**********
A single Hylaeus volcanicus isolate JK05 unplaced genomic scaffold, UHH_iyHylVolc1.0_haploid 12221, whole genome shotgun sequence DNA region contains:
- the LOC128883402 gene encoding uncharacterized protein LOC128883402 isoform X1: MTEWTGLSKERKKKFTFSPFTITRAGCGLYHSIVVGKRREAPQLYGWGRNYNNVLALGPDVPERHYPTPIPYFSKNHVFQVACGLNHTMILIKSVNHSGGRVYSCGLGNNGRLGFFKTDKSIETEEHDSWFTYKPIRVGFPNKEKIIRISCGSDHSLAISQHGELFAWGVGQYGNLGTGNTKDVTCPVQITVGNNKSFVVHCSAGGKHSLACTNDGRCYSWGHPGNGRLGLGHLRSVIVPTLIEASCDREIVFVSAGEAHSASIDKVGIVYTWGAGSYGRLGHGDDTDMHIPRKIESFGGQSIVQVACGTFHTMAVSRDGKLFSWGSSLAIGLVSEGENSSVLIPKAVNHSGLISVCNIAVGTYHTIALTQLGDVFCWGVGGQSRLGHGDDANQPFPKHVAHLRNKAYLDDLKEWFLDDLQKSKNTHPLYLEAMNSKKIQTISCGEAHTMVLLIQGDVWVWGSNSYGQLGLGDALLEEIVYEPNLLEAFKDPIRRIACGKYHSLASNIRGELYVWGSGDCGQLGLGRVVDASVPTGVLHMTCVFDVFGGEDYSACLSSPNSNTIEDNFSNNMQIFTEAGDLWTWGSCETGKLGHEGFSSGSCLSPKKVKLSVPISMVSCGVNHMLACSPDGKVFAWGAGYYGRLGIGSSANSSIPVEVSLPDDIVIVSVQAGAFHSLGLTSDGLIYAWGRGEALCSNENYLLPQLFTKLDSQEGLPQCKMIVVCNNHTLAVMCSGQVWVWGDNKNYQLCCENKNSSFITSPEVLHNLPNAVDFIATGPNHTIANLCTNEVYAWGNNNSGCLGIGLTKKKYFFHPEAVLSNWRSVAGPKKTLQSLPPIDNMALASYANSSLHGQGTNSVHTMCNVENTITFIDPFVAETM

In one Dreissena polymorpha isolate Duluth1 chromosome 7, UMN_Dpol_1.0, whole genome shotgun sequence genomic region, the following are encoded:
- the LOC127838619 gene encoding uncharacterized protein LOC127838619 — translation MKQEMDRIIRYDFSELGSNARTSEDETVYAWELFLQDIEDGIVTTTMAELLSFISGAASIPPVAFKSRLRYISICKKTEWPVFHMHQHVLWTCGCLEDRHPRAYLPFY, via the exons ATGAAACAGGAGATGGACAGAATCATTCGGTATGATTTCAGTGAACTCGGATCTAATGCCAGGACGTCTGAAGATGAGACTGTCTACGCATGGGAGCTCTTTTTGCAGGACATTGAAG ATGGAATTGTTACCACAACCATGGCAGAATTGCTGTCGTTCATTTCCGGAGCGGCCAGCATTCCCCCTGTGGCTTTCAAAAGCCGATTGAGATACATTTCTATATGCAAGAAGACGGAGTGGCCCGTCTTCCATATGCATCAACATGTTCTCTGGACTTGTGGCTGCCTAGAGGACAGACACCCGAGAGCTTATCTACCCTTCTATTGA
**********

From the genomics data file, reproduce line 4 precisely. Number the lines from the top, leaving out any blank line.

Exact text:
- the LOC127838619 gene encoding uncharacterized protein LOC127838619 — translation MKQEMDRIIRYDFSELGSNARTSEDETVYAWELFLQDIEDGIVTTTMAELLSFISGAASIPPVAFKSRLRYISICKKTEWPVFHMHQHVLWTCGCLEDRHPRAYLPFY, via the exons ATGAAACAGGAGATGGACAGAATCATTCGGTATGATTTCAGTGAACTCGGATCTAATGCCAGGACGTCTGAAGATGAGACTGTCTACGCATGGGAGCTCTTTTTGCAGGACATTGAAG ATGGAATTGTTACCACAACCATGGCAGAATTGCTGTCGTTCATTTCCGGAGCGGCCAGCATTCCCCCTGTGGCTTTCAAAAGCCGATTGAGATACATTTCTATATGCAAGAAGACGGAGTGGCCCGTCTTCCATATGCATCAACATGTTCTCTGGACTTGTGGCTGCCTAGAGGACAGACACCCGAGAGCTTATCTACCCTTCTATTGA